Restoring confidence in indigenous banks - Nduom shows the way
Ghana is currently facing major interruptions within the financial sector, culminating in scary panic withdrawals even if they do not have immediate need for the money.
The past four years have seen the folding up of a number of locally owned microfinance companies, finance houses and investment companies in the country. This has led not only to job losses but the savings and investments of many people.
When interruptions occur in the financial sector, business and social activities tend to hit road blocks and the confidence of people goes down.
All of these developments play on the minds of the people. So any hint of trouble within the financial sector, especially from the locally owned financial services, leads to a run-down on all indigenous financial institutions.
In its wake, people resort to even more risky solutions such as “under-bed banks” and unlicensed service providers.
However, efforts to deal with the liquidity crisis somewhat appear to be slow. The Bank of Ghana (BOG) and the Security Exchange Commission (SEC) are working round the clock to insist on the rules of engagement but somehow their good deeds are not known to many stakeholders.
Stop panic withdrawal
That is why the ongoing nationwide tour dubbed “Stop the Panic Withdrawal and Strengthen our Indigenous banks” by the Founder and Board Chairman of Groupe Nduom, Dr Papa Kwesi Nduom, deserves commendation.
Notwithstanding the challenges that have rocked the financial sector, his bold decision to take the bull by the horn and go to the people directly to allay their fears not to rush to cash out their monies from indigenous banks for fear of losing them is a step in the right direction.
As a major stakeholder in the financial sector, his direct engagement with customers of indigenous banks across the country not to cash out monies they do not genuinely need could go a long way to save the indigenous banks from total collapse.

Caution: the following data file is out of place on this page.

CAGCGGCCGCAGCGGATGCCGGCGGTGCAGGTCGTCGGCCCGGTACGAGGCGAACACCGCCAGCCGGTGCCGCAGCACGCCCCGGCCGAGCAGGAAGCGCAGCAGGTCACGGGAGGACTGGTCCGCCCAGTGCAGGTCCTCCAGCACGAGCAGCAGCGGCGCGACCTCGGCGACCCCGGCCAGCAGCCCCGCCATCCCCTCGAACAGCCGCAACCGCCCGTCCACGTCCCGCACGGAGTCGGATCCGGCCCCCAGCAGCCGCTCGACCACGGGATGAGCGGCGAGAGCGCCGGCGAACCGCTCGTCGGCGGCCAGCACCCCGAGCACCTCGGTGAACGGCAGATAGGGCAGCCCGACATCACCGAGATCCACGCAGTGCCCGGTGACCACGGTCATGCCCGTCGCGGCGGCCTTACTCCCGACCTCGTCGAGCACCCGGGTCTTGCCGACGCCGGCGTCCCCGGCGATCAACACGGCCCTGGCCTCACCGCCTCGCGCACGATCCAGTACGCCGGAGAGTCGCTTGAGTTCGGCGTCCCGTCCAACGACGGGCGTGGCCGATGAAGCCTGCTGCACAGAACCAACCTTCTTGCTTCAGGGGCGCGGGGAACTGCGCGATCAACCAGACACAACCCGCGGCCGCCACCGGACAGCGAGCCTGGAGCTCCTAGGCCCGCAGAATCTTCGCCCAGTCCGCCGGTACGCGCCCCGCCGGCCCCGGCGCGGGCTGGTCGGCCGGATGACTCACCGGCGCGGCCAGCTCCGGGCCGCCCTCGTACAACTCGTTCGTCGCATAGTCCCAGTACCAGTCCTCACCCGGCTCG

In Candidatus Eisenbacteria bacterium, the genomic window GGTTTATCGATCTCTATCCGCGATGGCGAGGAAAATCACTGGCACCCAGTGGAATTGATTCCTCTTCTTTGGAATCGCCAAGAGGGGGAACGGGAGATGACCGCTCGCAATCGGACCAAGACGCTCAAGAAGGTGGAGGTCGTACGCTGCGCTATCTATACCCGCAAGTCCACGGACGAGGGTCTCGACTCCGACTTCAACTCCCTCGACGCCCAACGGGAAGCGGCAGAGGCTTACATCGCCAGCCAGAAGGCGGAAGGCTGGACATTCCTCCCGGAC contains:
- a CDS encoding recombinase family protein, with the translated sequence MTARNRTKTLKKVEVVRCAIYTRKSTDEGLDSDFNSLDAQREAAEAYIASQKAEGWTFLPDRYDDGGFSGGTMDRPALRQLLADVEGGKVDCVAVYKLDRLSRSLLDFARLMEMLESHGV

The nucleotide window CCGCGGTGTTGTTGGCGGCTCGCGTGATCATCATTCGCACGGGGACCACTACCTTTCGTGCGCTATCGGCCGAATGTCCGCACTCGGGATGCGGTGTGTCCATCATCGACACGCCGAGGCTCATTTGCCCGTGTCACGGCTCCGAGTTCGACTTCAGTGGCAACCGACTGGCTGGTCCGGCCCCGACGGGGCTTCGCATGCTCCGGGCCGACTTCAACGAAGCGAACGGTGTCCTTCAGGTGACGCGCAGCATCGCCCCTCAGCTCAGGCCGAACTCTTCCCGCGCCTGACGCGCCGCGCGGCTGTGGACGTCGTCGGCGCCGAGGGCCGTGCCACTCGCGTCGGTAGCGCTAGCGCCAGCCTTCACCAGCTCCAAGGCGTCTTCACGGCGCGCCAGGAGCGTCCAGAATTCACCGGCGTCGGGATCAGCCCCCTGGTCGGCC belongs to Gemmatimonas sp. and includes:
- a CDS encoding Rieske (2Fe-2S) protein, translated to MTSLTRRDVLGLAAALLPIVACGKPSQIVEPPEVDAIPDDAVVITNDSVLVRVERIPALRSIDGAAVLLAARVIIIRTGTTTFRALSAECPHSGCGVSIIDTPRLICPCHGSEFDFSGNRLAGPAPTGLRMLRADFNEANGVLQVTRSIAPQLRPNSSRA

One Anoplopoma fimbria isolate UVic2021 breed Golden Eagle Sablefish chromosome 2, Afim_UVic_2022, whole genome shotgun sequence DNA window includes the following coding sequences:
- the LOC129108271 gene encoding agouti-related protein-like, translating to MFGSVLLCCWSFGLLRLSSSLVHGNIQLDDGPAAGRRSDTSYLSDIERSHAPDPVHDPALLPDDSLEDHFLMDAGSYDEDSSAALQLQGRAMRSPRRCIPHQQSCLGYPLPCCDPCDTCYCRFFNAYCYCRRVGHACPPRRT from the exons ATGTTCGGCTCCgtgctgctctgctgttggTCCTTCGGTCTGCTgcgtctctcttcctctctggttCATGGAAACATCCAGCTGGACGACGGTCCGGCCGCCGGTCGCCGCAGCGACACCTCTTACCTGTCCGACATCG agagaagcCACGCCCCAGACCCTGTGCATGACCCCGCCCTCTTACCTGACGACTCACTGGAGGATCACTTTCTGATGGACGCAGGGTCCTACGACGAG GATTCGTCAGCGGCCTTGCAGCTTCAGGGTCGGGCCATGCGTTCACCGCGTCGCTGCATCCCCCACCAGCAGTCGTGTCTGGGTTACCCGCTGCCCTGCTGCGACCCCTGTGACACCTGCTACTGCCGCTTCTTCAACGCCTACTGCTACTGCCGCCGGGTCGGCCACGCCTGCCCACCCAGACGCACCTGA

The global business mogul who started his campaign tour in the Greater Accra Region last week has also been to Koforidua and Nkawkaw in the Eastern Region, Kumasi in the Ashanti Region and Sunyani, Wenchi and Techiman in the Brong Ahafo Region. Last Sunday, he was in the Central Region and will later move to the Western Region. This week, his schedule will also take him to the three northern regions.
I cannot help but applaud Dr Nduom for taking this bold initiative of restoring customers’ confidence in indigenous banks.
For championing a nationwide campaign to save our indigenous banks and economy at large, Dr Nduom has put to test President Akufo-Addo’s admonishment of the citizenry not to be spectators but to be citizens.
Ghanaians must patronise our own
Is it surprising that a greater majority of Ghanaians are unbanked? It means that a lot more Ghanaians are saving their monies in their homes. That is why every effort to reach the larger populace with some banking facility must be a welcome gesture.
What banks need to do
But the question also remains as to what our local banks have to do to win the confidence of the people.
It was clear that these institutions were mostly taking short-term deposits and investing in long-term projects. Most of them were spreading themselves too thin to an extent that they had serious liquidity challenges.
We know of some investing heavily to build media empire, a terrain that has been choked and proven to be unprofitable. They have also invested in some other projects such as real estate among other things. Small as some of them are, our local banks are spread across the length and breadth of the country. Much as this is good as part of efforts to help with financial inclusion, it is dangerous because many of these areas are unprofitable and a clear drain on the profitability of the banks.
Banking is a confidence game and, therefore, the shareholders and managers of the banks must do all in their power to ensure that confidence reposed in them is not eroded under any circumstance. While some may argue that they need to invest in other areas to create jobs, it is equally imperative for them to be mindful of the fact that depositors’ funds are not mismanaged or misapplied to create unbearable problems such as what they find themselves in today.